Maximizing Europe’s Green Hydrogen Supply
The EU will need both locally produced and imported hydrogen to keep industrial sites operational while replacing gas, coal, and oil in energy-intensive sectors.
To rapidly reduce reliance on Russian fossil fuels, the EU recently set one of the most ambitious hydrogen deployment targets in the world: to deploy 20 million tons of renewably produced hydrogen as a fuel and a feedstock by 2030. Still, with significant public funding promised to new green hydrogen producers in the United States, some advocates in Europe have expressed concern that the EU will lose out on investments in new hydrogen facilities.
But hydrogen market growth is not a zero-sum game, and the EU stands to gain from growing global support for ramped up green hydrogen production, in which renewable electricity powers electrolyzers that produce hydrogen and oxygen from water. Given the urgency of Europe’s energy transition, the bloc will need to leverage both locally produced and imported hydrogen to keep industrial sites operational while replacing gas, coal, and oil in energy-intensive sectors.
The Need for Imports
European industries facing extreme energy prices are ready to move away from fossil fuels and decarbonize their operations. Demand for green hydrogen across the continent could reach ~25 million tons per year by 2030, driven by fuel switching in chemicals manufacturing, fertilizer production, refineries, steelmaking, shipping, and heavy-duty trucking. According to electrolyzer installation outlooks, domestic production capacity in the EU will reach 80–100 GW by 2030, sufficient to meet a significant proportion of that demand (roughly 40 percent), but not all of it.
Considering only announced electrolyzer development projects, most early, large-scale green hydrogen production capacity will be concentrated outside the EU in countries like Australia, Mauritania, and Oman.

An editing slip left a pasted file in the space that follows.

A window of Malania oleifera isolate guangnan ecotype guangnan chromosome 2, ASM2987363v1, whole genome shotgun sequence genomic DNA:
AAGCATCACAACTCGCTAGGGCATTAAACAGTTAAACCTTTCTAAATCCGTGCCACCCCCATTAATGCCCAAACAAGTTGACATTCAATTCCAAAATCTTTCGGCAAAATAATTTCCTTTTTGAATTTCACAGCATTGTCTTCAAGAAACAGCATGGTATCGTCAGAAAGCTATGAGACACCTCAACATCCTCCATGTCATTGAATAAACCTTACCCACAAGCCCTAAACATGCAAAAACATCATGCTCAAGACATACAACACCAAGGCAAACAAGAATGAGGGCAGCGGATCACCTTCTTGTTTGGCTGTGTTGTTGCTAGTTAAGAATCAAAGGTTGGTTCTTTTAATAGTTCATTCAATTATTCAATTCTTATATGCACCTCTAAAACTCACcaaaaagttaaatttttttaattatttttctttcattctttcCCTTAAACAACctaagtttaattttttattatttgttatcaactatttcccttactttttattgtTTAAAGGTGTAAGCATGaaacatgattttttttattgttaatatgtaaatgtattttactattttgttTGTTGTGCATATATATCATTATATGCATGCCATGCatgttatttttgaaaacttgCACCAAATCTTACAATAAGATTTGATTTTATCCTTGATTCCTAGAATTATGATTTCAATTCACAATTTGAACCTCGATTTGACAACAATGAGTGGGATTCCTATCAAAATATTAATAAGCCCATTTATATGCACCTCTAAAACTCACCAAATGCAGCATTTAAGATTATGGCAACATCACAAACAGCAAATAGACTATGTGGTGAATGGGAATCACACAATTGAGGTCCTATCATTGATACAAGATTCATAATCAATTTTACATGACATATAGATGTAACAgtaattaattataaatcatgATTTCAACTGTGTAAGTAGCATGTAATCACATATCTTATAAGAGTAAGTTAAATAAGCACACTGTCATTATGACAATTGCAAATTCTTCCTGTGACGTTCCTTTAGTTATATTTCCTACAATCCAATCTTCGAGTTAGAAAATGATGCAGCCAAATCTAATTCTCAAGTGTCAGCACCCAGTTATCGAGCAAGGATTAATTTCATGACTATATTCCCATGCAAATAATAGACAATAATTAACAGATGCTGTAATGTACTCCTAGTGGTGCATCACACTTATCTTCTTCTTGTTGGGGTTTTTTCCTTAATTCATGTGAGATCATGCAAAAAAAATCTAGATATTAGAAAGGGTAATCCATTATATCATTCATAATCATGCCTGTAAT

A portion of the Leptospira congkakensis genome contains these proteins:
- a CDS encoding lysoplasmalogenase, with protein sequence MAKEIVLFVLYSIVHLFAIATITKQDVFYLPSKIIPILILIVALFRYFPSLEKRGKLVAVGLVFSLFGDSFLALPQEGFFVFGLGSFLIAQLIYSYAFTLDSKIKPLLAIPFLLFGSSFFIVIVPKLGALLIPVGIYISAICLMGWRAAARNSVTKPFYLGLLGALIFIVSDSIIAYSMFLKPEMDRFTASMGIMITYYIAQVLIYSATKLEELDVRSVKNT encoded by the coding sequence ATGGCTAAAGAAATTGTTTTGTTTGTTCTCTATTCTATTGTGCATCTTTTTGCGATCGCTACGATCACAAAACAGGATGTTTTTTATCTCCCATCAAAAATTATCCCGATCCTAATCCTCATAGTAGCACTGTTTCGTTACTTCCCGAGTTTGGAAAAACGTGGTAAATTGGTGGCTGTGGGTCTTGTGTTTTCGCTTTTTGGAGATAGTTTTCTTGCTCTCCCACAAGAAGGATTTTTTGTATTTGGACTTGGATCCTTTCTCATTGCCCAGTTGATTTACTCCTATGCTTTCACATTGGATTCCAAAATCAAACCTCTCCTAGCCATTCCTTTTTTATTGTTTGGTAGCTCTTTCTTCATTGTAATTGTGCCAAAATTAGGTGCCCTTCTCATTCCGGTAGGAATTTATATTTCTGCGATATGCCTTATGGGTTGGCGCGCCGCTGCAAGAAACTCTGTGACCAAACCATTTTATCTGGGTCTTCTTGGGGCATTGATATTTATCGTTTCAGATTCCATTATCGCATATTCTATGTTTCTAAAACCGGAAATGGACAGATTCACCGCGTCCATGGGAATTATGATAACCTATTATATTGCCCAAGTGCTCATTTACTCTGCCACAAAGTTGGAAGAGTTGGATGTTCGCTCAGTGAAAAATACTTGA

Sources: BNEF 2H 2022 Hydrogen Market Outlook, Project Pipeline of the European Clean Hydrogen Alliance, RMI analysis
Support for new projects is expanding, and green hydrogen projects can be executed over two to three years, so Europe’s electrolyzer pipeline will certainly grow by 2030. But to maximize green hydrogen deployment and minimize fossil fuel dependency, the EU will also need to leverage imported hydrogen from reliable trading partners.
The Benefits of Imports
Security and Diversity of Supply
Combining domestic green hydrogen with imports will bolster energy security for the EU. Europe can complement a steady internal supply with diversified provisions from a range of countries traditionally aligned with EU interests.
Procuring secure fuel sources for EU industries is more critical than ever, with manufacturers on the continent now curtailing their operations in the face of soaring fossil fuel prices. In two to three years, large-scale imports of green hydrogen should be available from stable, “weatherproof” partners like Australia and the United States for immediate use in European fertilizer and chemical plants. By prioritizing imports, the EU can save on subsidies for domestic hydrogen production while power prices remain exorbitantly high. An influx of imported green hydrogen will also help preclude investments in new gas import infrastructure that will strand as the continent decarbonizes.
Balancing domestic production with imports will also enable the EU to share the cost burden of investing in new hydrogen facilities while technologies are still developing.
Several countries with ideal renewable profiles are planning to export cheap green hydrogen to Europe, including Australia, Morocco, Saudi Arabia, Chile, and the United States. National subsidies for hydrogen production in these countries will impact the delivered cost of green hydrogen imports, in some cases substantially. In the United States, for example, recently adopted hydrogen production tax credits (PTC) will reduce costs by $3/kg, potentially enabling US suppliers to deliver their fuel to Europe at an effective cost of less than $2/kg.
Sources: RMI Analysis, HySupply State of Play report, The Future of Renewable Hydrogen in the European Union